Lay Epistemic Reconstruction of Cognitive Theory and Therapy Consistent with Beck and Ellis, Kruglanski asserts that maladaptive cognitions cause emotional distress. However, Kruglanski emphasizes that such distress-producing cogni-

Downloaded by [Temple University Libraries] at 09:43 30 March 2016


tions are not necessarily distorted or irrational. In this regard, he contends that there is no relationship between the veridicality or accuracy of a belief and the amount of distress it produces. Indeed, the theory of lay epistemology further implies, contrary to the apparent assumptions of Beck and Ellis, that it is logically impossible for a therapist to know whether or not a given patient's cognitions are distorted or, for that matter, whether the therapist's own cognitions are distorted. All that can be determined is whether or not the patient's beliefs agree with those of the therapist or some other current criterion-setter. Finally, Kruglanski again disagrees with Beck and Ellis and argues that no one group of people is likely to be more accurate than another, on average. Consistent with Beck and Ellis, Kruglanski's goal for therapy is to rid the patient of distress-causing cognitions. However, at odds with Beck and Ellis, Kruglanski emphasizes that the lay epistemic therapist focuses on altering the content rather than the accuracy, veridicality, or rationality of the patient's cognitions. The strategies and techniques available to a lay epistemic therapist follow from the postulates of lay epistemic theory about how knowledge is acquired and modified. For example, the therapist might rely on the patient's motivational needs. If the patient were motivated to believe he is fair to other people, the therapist might point out that his belief that all other people find him repulsive and his accompanying withdrawal from them might not be giving other people a fair chance to demonstrate their appreciation of him. Alternatively, the therapist might make use of cognitive capability principles by having the patient list instances in which people have shown interest or liking for him over the past year. Presumably this would facilitate the accessibility of more positive cognitions. As the previous example shows, the lay epistemic therapist may use standard cognitive-therapy methods such as collaborative empiricism or disputation but would construe them as being in the service of changing the content rather than the accuracy or rationality of the patient's cognitions. Lay epistemic therapy would be considered successful when the patient abandoned the frustrative hypothesis (the belief that one has failed or will fail) and froze on a more positive belief.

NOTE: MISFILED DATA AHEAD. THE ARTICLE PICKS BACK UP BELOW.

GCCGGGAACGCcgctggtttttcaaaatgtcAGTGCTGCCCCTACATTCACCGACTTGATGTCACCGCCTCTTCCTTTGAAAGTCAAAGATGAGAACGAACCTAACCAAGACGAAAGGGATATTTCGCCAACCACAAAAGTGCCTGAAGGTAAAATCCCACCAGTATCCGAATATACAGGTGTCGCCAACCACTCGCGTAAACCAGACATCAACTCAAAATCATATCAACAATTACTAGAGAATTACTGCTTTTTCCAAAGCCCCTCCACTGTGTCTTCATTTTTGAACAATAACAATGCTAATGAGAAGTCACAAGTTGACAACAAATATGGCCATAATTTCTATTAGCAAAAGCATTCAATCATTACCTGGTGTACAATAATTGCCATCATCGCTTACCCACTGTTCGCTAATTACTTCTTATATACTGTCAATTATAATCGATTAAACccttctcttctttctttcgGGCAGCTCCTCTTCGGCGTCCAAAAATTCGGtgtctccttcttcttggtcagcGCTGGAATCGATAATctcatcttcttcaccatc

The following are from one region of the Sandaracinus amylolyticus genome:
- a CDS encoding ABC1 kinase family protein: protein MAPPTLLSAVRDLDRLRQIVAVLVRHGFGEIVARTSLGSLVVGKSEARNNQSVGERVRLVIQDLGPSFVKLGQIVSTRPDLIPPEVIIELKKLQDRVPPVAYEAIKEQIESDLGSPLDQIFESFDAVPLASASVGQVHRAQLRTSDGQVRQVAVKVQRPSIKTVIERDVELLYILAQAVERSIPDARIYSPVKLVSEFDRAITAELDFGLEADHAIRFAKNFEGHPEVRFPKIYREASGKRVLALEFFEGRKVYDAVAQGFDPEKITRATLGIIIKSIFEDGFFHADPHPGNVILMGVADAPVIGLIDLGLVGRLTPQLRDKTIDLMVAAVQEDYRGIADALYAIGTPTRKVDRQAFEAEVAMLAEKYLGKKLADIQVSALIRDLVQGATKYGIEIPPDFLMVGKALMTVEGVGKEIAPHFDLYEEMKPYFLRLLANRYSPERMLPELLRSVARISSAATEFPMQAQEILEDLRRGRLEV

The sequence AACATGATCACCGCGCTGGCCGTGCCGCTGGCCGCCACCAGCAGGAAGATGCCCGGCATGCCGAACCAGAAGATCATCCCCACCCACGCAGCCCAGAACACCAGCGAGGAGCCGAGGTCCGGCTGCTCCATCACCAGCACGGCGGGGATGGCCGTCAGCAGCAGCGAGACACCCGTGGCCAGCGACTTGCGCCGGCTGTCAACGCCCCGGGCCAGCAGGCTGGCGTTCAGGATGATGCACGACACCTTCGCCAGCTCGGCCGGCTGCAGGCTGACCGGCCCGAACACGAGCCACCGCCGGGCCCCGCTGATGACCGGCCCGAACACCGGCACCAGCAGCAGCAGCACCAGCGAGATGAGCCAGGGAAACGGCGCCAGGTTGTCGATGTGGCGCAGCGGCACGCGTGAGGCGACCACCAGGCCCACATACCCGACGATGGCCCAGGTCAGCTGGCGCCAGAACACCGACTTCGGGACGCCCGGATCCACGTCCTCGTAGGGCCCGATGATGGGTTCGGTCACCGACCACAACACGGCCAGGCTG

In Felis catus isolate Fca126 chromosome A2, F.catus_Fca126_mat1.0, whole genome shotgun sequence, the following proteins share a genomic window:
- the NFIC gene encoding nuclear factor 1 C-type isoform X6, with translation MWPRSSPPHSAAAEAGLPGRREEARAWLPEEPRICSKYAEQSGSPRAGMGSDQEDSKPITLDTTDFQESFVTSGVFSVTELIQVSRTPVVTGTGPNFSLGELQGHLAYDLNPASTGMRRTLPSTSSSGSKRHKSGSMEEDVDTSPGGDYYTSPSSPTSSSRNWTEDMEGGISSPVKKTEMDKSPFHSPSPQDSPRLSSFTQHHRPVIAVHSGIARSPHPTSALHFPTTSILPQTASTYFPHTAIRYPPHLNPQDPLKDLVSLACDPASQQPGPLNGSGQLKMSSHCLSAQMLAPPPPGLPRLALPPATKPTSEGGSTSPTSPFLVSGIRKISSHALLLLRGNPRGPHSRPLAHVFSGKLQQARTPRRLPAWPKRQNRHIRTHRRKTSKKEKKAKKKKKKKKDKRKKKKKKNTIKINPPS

Evaluation of the Reconstruction We are genuinely excited by the lay epistemic reconstruction of the cognitive theory and therapy of emotional disorders. Kruglanski's suggestion that emotionally disturbed people may be no more inaccurate or irrational than nondisturbed people is consistent with work showing that depressives often are more accurate (at least by current criterion setters' standards) than nondepressives who often show positive biases (e.g., Alloy & Abramson, 1988; Dykman, Abrarnson, Alloy, & Hartlage, 1989). Similarly, this aspect of the reconstruction is consistent with much basic research in. social cognition documenting pervasive biases in normal cognition. We previously have argued that an important shortcoming in Beck's theory is his apparently erroneous portrayal of the normal, nondistressed individual as unbiased and accurate. Thus, an advantage of the lay epistemic reconstruction is that it makes the theory and practice of cognitive therapy more consistent with basic research in social, personality, and cognitive psychology (cf. Dykman & Abramson, 1990). Focusing on the content rather than the veridicality or rationality of patients' beliefs has additional positive im-